Featured Article

Freezing Asparagus for the Winter!

May 09, 2019
You can pickle or can asparagus for the winter, but I am much much too lazy for such things.  I'll freeze asparagus as it takes next to no effort. It's...

Sue's Fiddlehead or Asparagus Pasta

May 09, 2019
You have to love our customers.  They love food and cooking as much as I do, and they SHARE their recipes!! Here is Sue's fiddlehead pasta Sue’s Fiddlehead Pasta 2...

Asparagus Chevre Toast...an easy party pleaser

May 09, 2019
Grill your local asparagus as per my "Asparagus on the BBQ" recipe. Take one sliced ciabatta loaf from our bakery. Brush one side of the ciabatta with grape seed oil. ...

Asparagus on the BBQ

May 09, 2019
The only way I will eat asparagus is on the BBQ.  We make this dish at least 3 times a week during asparagus season. Heat your grill to high, then...

Erin's pasta sauce with frozen tomatoes.

May 09, 2019
This is how I make up my pasta in the winter.  Its fresh taste brings a blast of summer memories back. An hour or two before supper get 6 tomatoes...

CSA pick up, August 6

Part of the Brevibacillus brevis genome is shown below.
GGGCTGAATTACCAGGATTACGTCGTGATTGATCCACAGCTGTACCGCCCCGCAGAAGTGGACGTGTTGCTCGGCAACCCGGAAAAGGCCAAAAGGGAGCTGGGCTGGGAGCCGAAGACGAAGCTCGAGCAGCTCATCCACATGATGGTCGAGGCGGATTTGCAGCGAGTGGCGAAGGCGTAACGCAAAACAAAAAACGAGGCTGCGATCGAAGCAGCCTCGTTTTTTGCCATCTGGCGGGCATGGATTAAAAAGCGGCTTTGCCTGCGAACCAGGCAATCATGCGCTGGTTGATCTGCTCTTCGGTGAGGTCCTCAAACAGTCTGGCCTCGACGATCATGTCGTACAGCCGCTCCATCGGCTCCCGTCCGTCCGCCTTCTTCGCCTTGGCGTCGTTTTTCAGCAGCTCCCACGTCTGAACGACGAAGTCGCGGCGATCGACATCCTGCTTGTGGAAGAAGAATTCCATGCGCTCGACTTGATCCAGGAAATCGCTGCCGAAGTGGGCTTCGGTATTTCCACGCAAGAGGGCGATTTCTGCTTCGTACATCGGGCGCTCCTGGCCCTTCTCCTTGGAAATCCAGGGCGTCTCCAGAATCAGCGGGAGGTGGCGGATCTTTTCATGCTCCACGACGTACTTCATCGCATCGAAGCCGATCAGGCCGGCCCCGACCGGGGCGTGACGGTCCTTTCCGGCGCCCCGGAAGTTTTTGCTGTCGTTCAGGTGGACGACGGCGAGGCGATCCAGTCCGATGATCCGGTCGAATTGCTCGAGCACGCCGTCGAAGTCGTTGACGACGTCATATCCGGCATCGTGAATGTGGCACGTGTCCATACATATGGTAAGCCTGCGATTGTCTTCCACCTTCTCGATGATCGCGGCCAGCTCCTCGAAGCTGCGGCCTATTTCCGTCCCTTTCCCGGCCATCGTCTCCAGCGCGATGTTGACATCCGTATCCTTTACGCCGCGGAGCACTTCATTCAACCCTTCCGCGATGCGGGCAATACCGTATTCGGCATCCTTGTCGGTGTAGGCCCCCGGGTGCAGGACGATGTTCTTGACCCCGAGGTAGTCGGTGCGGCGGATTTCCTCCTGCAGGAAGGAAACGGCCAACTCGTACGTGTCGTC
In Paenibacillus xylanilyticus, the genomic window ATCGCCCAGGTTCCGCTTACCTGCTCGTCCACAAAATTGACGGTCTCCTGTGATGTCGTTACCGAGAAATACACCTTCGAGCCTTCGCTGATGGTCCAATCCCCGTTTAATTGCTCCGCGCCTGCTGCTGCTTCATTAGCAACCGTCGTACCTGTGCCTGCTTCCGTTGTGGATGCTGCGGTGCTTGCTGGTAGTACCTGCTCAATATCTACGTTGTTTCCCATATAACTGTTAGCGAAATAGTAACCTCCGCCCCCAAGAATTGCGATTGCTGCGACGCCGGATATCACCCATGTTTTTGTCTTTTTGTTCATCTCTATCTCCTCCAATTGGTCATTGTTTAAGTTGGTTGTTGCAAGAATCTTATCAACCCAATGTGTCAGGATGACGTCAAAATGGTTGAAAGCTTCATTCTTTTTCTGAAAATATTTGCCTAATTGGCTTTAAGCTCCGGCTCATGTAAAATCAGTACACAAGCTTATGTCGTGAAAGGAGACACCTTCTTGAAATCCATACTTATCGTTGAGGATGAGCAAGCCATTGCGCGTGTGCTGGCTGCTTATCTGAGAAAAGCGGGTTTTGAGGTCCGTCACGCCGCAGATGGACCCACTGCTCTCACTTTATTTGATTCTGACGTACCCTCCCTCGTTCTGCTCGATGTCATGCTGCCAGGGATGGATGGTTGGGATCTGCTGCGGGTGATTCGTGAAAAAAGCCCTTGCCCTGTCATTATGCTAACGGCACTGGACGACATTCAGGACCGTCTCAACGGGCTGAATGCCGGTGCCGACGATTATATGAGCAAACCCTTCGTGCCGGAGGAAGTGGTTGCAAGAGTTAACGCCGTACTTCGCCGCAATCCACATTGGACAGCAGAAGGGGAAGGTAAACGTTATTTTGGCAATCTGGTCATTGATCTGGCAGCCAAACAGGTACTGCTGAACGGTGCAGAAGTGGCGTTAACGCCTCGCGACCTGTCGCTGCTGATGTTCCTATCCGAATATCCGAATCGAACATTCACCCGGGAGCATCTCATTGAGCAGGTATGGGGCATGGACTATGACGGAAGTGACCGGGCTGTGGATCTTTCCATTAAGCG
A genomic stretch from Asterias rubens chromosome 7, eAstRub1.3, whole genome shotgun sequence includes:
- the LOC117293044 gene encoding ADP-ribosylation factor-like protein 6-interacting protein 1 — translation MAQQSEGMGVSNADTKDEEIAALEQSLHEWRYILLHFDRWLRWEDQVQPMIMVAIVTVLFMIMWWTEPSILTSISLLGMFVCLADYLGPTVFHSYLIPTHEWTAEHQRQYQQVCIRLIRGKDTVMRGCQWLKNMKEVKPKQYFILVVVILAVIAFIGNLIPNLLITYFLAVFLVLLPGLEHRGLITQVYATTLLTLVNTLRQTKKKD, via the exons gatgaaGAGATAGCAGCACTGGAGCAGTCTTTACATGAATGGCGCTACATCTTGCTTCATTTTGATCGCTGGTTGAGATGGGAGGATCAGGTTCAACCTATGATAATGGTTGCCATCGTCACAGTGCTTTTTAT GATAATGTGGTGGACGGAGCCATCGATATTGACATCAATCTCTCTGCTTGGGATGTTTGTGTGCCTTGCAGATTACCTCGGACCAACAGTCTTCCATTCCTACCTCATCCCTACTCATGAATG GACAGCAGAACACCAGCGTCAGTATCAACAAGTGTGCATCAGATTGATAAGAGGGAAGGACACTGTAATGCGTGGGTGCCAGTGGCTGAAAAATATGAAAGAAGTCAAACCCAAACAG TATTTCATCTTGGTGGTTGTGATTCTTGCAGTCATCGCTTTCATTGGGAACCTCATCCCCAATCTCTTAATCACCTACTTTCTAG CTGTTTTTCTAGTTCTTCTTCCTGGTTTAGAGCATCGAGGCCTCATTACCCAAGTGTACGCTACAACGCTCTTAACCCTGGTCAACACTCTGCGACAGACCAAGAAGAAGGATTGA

There are some veggies that just scream summer.  Beans, Tomaotes, Cucumbers and Peas in the pod.  None of these things taste like anything much in the winter time, if you can find them at all.  Generally we tend to think of  Cauliflower as a winter veggie.  Something to eat when all of the good stuff is gone.  This is what you might think if you haven't ever eaten Cauliflower from Manitoba, IN SEASON! Right now the Cauliflower is in full season, and delicious.  The taste difference between summer and winter cruciferous vegetables is incredible.  Lightly steamed, oven roasted or made into a soup, any simple preparation will do as the taste is so incredible. On top of being incredibly delicious, cruciferous vegetables are filled with vitamines, fiber and cancer fighting properties.  http://www.cancer.gov/cancertopics/factsheet/diet/cruciferous-vegetables The walla walla onions in your share this week are a sweet onion variety.  Sweet onions are not defined by a sweet taste, but rather by a high water content.  A sweet onion is one that has a high water content, and a short shelf life.  They can not be stored like cooking onions, and so have a short season.  That's why you will only find Vidalia onions in the spring time.  These onions have a great fresh sweet crunch and are best eaten raw on salads, sandwiches or hamburgers.  They do not caramelize well as their high water content tends to make them go to mush when you cook with them.  So if you're thinking of beautiful brown sweet fried onions, these aren't the onion for that dish. Don't like raw onions?  These walla walla are great in a soup or a stew or a stir fry. Full share to contain a minimum of 7 of the following items. Remember, most perishable item is listed at the top.  Eat the items at the top of the list first, and the end of the list last. Raspberries (spray free) Sour cherries (spray free) Lettuce (organic) Broccoli (organic) Cauliflower (organic) Beans (spray free) Parsley (organic) Walla Walla sweet onions (spray free) Remember, most perishable item is listed at the top.  Eat the items at the top of the list first, and the end of the list last. Half Share to contain a minimum of 6 of the following items Raspberries (spray free) Sour cherries (spray free) Lettuce (organic) Cauliflower (organic) Beans (spray free) Parsley (organic) Walla Walla sweet onions (spray free)